3. Besides my observational data, how do I know my students are succeeding at higher levels with the video pre-instruction and WSQ model in class than without?

I received my Master's Degree in Education (Curriculum and Instruction) in May of 2010. I conducted an Action Research study on Daily Assessment and did a semester's worth of data collection, followed by a detailed analysis. I like the numbers that prove a point. I won't have that this semester and I feel like that would give me more confidence that this is the way to go.

What do you do to "collect data" on how the Flipped Classroom is working in your classroom?

So, my questions for all of you are:

1. Do you have similar concerns? If so, what are you thoughts?

2. What are YOU most concerned about with your Flipped Classroom?

Monday, January 23, 2012

My Favorite WSQ

Please see the "revisited" version of this post, published in July of 2016, by clicking here.

*Please read my WSQing page for more details, descriptions, and workflow*

A "WSQ" (pronounced wisk) in my class is what we call "homework" in my flipped classroom. It stands for this:

[read an update on the WSQ after using it for several weeks in my classroom here]

W - Watch

Students must watch the video for the assigned lesson and take notes in their SSS packets (this stands for "Student Success Sheets" and I have them for each unit/chapter) I have created for them. I check to see that these notes are complete and thorough and that everything I wrote down the students have. Because they can pause and rewind, there is no exception for these notes not being well done and complete.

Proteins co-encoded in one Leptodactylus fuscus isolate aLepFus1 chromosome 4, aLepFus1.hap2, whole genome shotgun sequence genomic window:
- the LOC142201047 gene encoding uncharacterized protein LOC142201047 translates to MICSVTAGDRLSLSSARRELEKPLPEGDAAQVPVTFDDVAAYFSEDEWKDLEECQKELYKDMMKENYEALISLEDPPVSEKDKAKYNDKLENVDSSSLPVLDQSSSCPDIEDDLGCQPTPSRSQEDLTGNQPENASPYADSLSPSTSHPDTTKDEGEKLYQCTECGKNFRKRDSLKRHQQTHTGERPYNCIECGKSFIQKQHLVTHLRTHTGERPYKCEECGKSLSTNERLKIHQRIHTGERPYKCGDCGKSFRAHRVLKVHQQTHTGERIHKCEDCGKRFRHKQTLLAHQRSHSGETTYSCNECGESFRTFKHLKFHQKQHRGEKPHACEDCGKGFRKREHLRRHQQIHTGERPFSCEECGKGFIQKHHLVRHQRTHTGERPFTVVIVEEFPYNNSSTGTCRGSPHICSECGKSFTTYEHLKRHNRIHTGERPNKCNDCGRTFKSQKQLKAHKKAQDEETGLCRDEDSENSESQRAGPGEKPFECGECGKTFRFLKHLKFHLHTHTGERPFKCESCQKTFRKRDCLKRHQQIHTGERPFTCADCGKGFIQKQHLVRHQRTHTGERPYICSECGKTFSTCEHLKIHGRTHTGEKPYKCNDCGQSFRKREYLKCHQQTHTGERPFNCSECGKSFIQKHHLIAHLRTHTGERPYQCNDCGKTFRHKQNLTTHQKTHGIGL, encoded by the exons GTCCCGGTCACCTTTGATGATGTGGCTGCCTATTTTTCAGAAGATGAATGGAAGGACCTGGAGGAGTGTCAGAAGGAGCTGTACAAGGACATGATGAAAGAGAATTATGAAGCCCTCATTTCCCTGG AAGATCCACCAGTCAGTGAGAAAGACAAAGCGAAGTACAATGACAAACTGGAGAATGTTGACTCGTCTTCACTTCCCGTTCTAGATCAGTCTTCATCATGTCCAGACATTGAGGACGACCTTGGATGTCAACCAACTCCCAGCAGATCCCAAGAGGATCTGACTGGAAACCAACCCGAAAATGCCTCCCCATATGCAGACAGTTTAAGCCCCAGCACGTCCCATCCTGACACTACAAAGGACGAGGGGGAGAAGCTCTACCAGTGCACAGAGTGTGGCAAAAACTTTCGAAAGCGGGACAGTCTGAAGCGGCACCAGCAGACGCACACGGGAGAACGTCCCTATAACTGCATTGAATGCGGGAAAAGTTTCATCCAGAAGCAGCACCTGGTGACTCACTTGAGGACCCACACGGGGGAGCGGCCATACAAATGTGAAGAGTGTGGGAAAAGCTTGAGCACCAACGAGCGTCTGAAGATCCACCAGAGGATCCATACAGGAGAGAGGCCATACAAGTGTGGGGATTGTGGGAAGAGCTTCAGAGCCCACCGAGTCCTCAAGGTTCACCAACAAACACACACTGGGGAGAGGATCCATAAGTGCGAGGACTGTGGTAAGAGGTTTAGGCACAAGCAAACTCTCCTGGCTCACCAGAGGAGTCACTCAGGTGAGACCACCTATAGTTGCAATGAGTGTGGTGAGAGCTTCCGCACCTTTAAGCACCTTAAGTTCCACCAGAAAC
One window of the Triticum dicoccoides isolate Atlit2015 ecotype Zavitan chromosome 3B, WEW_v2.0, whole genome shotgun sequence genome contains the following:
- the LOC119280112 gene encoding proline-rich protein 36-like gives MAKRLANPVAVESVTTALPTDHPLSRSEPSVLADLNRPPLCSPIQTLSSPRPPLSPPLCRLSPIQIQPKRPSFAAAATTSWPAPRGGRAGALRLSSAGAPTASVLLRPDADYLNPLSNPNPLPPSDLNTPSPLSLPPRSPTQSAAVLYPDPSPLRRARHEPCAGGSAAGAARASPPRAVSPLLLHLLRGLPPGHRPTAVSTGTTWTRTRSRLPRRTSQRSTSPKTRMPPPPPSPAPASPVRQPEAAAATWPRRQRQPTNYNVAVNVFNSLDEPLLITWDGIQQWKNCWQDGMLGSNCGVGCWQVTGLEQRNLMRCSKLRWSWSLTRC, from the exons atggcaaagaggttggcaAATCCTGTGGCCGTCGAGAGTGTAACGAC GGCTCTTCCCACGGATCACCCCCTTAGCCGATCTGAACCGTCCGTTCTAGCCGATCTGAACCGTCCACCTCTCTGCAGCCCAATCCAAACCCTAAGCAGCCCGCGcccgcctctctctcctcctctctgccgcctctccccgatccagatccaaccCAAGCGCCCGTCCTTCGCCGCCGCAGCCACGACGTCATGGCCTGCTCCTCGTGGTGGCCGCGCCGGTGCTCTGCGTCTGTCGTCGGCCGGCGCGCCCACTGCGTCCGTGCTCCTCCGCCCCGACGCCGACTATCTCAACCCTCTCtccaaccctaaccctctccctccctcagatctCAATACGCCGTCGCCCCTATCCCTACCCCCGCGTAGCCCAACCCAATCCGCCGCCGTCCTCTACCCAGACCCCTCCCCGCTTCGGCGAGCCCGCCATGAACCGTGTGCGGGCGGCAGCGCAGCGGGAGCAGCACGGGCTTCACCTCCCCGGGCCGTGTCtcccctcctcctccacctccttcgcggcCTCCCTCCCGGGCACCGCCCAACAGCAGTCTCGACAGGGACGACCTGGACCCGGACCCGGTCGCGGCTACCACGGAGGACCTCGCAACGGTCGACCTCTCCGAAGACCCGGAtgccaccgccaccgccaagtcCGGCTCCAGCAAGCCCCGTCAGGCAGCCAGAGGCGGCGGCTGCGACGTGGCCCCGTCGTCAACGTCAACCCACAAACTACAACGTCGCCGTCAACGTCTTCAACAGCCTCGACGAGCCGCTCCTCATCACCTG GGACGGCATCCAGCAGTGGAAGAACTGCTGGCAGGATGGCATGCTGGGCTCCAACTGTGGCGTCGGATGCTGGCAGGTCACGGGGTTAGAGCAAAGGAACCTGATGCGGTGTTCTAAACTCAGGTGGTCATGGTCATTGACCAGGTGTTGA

Some of my very high achieving students have asked "Do I have to watch the video" and under certain circumstances, I say "no", but you still have to complete the notes on the SSS packet. A lot of times these students know how to figure out the problems without my explanation and I have no problem with them completing the notes that way. They have to check their SSS page versus the finished SSS page on Edmodo to make sure their notation and answers are correct.

A few issues I am already noticing with this is that there are still important things that I say about the concepts that students miss if they don't watch the video. This includes details about how/why we do something, details about notation, etc. Some thoughts that have come to my mind to alleviate this is to divide the videos into sections (whether this becomes separate videos or just a heading on the video). The first portion of the video must be watched by all students of all levels and will cover the basics, vocabulary, notation, purpose, etc. Then, the second half will cover the few examples I go over for the students before their first class day. I'll still have to think about this. Thoughts?

For my Algebra 1 students, I already have been making an additional "part 2" of most videos that has even more extra examples than in the main video for students to watch or go back to later. I like that setup because the main video covers 2-3 examples, depending on the length of the problem. However, in my SSS packet I have at least twice as many examples for students to work through. I still want those to be explained to the students; I figure the more the better! Then they have no excuses!

S - Summary